Bullying Behavior: “There’s No Excuse For Abuse.”

Posted May 19, 2011 by

“There is no excuse for abuse.” This is an important lesson in The Total Transformation, and one of the first things I put into law in my own home, once I began utilizing the tools and techniques taught by James Lehman. But what do you do when the same choices are not made in your friend’s home — or in the home of your children’s friends?

My daughter’s best friend, I’ll call her “Jen,” is bright, outgoing, and what her mother describes as a “bossy” girl. My daughter needs a friend like that to balance her shy, introverted, and indecisive nature. A few play dates ago, on the way to our home from Jen’s, I could hear Jen berate my daughter, Anna, for touching her bag.

“Anna, quit touching my bag,” she scolded in a nasty tone, each time Anna brushed up against her backpack resting on the seat between the girls.  (“Abrasive, definitely, but abusive? We’ll see,” I thought.) From the rear view mirror, I observed Anna, and her body language said it all. She’d completely turned away from Jen and was staring out the window on the verge of tears.

The next play date was at Jen’s house. Jen’s mother is one of my good friends, so we decided to make it a girls’ afternoon. We were not there too long before I heard Jen say to Anna, who was in the bathroom washing her hands, “Anna, don’t wipe your filthy, smelly hands on my Dad’s towel.” I asked my friend if she’d heard what Jen had just said. When she told me she hadn’t, I repeated it. My friend told Jen to be more polite to Anna. Jen did not respond, except to make a mocking gesture at her mother.

While my friend and I cyber-shopped, my attention was constantly diverted to the girls, Jen mostly, who was yelling at Anna for things like eating her crackers too loudly as they watched a movie, to lying down on the blanket, which Jen did not approve of. My friend acted as if nothing was happening. Finally, I put my hand on my friend’s and said, “Jen must be angry with Anna because of how she’s treating her.” My friend is a very gentle-hearted person, and said to me barely above a whisper, that Jen was not angry with Anna. She then said to Jen that she needs to be nicer to Anna. Jen did lighten her tone when talking to Anna, only to then turn and hiss sharply at her mother, “There! Does that make you happy?”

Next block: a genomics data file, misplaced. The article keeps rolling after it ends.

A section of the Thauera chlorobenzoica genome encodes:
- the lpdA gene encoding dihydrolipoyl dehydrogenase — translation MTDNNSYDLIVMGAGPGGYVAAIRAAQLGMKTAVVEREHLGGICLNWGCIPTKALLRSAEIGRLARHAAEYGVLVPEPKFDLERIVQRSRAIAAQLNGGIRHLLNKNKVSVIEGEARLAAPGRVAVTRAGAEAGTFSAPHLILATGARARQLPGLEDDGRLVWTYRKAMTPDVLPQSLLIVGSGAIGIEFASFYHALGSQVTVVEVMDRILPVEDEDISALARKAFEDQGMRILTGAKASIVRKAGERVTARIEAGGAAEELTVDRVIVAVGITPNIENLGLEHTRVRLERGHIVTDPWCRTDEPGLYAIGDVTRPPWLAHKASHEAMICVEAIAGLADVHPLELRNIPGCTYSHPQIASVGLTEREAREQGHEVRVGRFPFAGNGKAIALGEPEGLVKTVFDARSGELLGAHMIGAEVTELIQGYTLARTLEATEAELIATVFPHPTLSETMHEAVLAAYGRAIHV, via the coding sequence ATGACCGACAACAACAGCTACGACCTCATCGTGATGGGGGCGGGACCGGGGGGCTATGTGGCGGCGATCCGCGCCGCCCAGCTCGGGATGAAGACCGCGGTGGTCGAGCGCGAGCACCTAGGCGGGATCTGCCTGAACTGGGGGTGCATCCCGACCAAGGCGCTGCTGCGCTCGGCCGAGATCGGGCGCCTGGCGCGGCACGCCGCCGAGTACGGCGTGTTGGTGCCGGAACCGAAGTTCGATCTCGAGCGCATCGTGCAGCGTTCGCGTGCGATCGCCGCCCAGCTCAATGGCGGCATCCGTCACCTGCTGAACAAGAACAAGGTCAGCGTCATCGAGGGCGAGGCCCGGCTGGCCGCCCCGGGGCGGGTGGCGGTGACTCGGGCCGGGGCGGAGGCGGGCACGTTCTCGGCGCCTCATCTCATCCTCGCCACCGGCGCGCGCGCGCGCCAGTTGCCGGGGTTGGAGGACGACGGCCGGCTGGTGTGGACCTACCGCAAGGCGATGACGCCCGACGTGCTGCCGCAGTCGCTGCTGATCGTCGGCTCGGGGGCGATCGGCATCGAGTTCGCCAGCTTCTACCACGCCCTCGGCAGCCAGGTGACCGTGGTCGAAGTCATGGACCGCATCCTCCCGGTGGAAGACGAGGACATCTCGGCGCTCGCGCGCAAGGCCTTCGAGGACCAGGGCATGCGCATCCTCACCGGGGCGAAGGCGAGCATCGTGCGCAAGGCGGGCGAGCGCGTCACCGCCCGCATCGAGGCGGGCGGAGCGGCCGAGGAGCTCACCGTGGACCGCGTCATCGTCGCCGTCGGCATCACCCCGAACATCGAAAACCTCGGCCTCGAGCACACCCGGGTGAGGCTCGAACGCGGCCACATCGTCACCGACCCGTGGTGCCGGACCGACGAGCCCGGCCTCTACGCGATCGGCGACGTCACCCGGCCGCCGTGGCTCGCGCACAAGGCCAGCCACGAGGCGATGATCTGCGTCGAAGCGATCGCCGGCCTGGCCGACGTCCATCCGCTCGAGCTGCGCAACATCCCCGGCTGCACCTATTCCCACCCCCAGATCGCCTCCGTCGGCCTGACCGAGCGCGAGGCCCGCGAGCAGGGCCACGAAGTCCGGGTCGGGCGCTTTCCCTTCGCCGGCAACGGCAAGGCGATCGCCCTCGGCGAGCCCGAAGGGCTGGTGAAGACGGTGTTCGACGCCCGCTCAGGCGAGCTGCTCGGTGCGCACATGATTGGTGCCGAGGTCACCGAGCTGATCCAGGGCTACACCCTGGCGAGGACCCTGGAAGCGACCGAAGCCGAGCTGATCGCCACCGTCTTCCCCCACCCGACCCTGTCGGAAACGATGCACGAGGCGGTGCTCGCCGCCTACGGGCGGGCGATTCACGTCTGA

I continued to observe Jen speak to both her parents in a disrespectful and often abusive tone for the duration of my visit. At one point Jen ridiculed her father’s foreign accent, saying that he “talked funny” and “sounded stupid.” Her behavior went unchecked and uncorrected. Her parents remained complacent to her disrespect and abuse, reacting only with, “OK, Jen.”

Anna has asked me not to schedule any more play dates with Jen. I came to the conclusion that I cannot expect Jen to treat Anna differently if she is being allowed to treat her parents even worse in her own home. My obvious responsibility as Anna’s parent is to live as an example of “No excuse for abuse,” and make parenting decisions in support of that.

After some debate about what is my business and what is not, when it comes to the choices other parents make about raising their children, I believe it’s also correct to be a support system for my friend and help her realize that no abuse, even from your own child, is ever “OK” (as in “OK, Jen.”) I clearly need to make my friend aware of what is going on with her daughter’s behavior. My friend needs to realize that they are both creating damage within their relationship, and within their friendships; one by being abusive, and one by allowing it. Yes, these are tough places to go with people, and you can feel like the bull in the china shop when having these difficult conversations. Knowing about it though, and letting it happen is worse.

That would be making an excuse for abuse.


Suzz is married with two children. She loves working and writing and her favorite thing to do is spend time with her family.

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  1. Donna M (Edit) Report

    I recognize that bullying often stems from a child’s lack of confidence and effort to appear as the “confident leader or boss”, but I have found that it has actually crept into the culture of our children. I have six sons between the ages of 17 and 3, the pecking order jumps around daily when it comes to bullying. Half of each day I feel like a bullying therapist trying to teach my boys how to properly treat each other! We have sought family counseling in order to help our family dynamic improve. What my husband and I found out is that the boys tease each other as a part of their family “game”. The boys are trying to make each other “tough” and practice at home so that when outsiders tease them they have comebacks and can cope with the bullying from strangers! My oldest son said, “I have to bust on them, otherwise they will be wimps when they get teased by their friends.” After I picked myself up off the floor, I bought James’ Total Transformation program and am trying to un-do years of the boys’ self help lessons!